What I mean is that I don’t have enough followers on Twitter for each of them to realise that I can’t keep up with them all. At the time of writing this post, I’ve 3,615 Twitter followers – 3,465 more than Dunbar’s number. In other words, people expect me to be able to remember my conversations with them when I can’t even remember who they are.
This is potentially embarrassing within the increasingly business-focused world I’m operating. I need a quick way to find out if I’ve spoken/tweeted/emailed/shared a doc with someone very quickly.
Enter Greplin. When I read about it on TechCrunch yesterday, it was a bit of a eureka moment:
It’s a personal search engine for all that data you keep locked away in the cloud. If you’ve used desktop search like spotlight, you’ll get Greplin right away. It’s like spotlight for your cloud data.
After you use it for the first time you’ll understand that you’ll never not use it again. And there are nice touches like showing real time results as you type. And Greplin only uses OAuth and other APIs for authorization, so they never see your third party site credentials.
I’ve signed up and added the services (GMail, Twitter, Dropbox, LinkedIn, Google Calendar, Google Docs) that I want Greplin to index. If it’s as good as it look in the video below, I may just drop the $45/year required to ‘go Pro’ and unlock indexing of Evernote and email attachments…
I have unlimited love for Google Scholar, I really do. It’s the one tool that I really wouldn’t be without for academic purposes these days; I really wish it had been around when I was doing my BA in Philosophy and MA in Modern History. Still, I’m not grumbling – it’s around for my Ed.D. research! 🙂
There’s two really powerful things you can do with Google Scholar. The first, which I’ve mentioned to many people many times before, is click on the ‘Cited by…’ link underneath search results. This helps you find seminal papers fast.
The second is the subject of this post – integrating your access to electronic journals with Google Scholar. I’m fortunate in having two methods now – through Durham University because of my Ed.D. research and now through Northumbria University, hosts of JISC infoNet (for whom I now work).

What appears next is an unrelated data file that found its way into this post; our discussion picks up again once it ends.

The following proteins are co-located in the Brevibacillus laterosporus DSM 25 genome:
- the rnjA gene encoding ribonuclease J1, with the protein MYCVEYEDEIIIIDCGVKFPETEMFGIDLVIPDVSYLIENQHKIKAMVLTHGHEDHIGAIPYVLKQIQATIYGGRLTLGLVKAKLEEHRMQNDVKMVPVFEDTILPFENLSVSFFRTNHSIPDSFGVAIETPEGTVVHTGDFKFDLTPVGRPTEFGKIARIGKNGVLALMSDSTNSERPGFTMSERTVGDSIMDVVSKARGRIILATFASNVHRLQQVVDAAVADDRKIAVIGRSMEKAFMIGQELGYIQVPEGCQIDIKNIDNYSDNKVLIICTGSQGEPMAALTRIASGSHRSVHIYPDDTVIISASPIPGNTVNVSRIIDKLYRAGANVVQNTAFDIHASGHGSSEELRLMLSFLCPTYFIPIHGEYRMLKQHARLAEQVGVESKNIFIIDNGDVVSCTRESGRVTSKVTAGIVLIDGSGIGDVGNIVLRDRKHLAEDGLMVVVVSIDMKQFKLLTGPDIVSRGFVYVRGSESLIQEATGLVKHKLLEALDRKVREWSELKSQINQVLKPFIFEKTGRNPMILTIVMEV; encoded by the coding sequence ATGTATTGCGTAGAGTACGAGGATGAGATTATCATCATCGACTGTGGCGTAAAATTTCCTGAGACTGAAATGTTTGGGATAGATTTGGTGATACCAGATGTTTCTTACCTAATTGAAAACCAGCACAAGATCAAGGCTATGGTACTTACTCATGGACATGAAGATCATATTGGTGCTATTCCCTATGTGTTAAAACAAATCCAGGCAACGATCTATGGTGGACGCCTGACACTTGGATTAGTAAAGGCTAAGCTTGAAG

Enter the name of your university/institution in the ‘Library Links’ box and click the button ‘Find Library’.
When Google Scholar comes up with some suggestions, click the ones that are appropriate. Then click the ‘Save Preferences’ button.
Search using Google Scholar as usual. Links to PDFs, etc. will appear to the right. Click on them and then login using your university/institution password. You will be directed straight to the PDF without having to login to various repositories.
Searching for the name of your subject plus the word ‘forum’ in a search engine should bring up some promising links. Alternatively, try the excellent Shambles.net. Links galore! 🙂
What about if you want do something original or obscure, though? That’s when finding websites that previous visitors have marked as especially useful would help you on your quest. Enter social bookmarking services. There are many of these, but the two main ones are Delicious and Diigo. The former has been discussed on elearnr before, but in a slightly different context.
The idea behind social bookmarking sites is that instead of saving your ‘favourites’ or ‘bookmarks’ in the web browser of one computer, you store them in an account online. You can then ‘tag’ these with keywords and make them visible for others to see. These sites then, as you can imagine, become very useful as hotbeds of links to fantastically useful websites.
Have a go right now. Head over to Delicious and Diigo and type in the name of your subject followed by resources. Click to enlarge the images below which show the results I obtained when entering history resources!
The ultimate targeted resource and lesson idea finder
All of the above are great ways of using the power of communities to help you find something, but what about if you need something very, very specific – and fast? Enter Twitter.
Twitter is a micro-blogging social network. It’s like text messaging meets Facebook in that you have 140-characters to send a message. Educators worldwide use it en masse to share good practice, ask questions and find fast answers. A future E-Learning Staff Session and elearnr blog post will tell you all you need to get you signed up and interacting. 🙂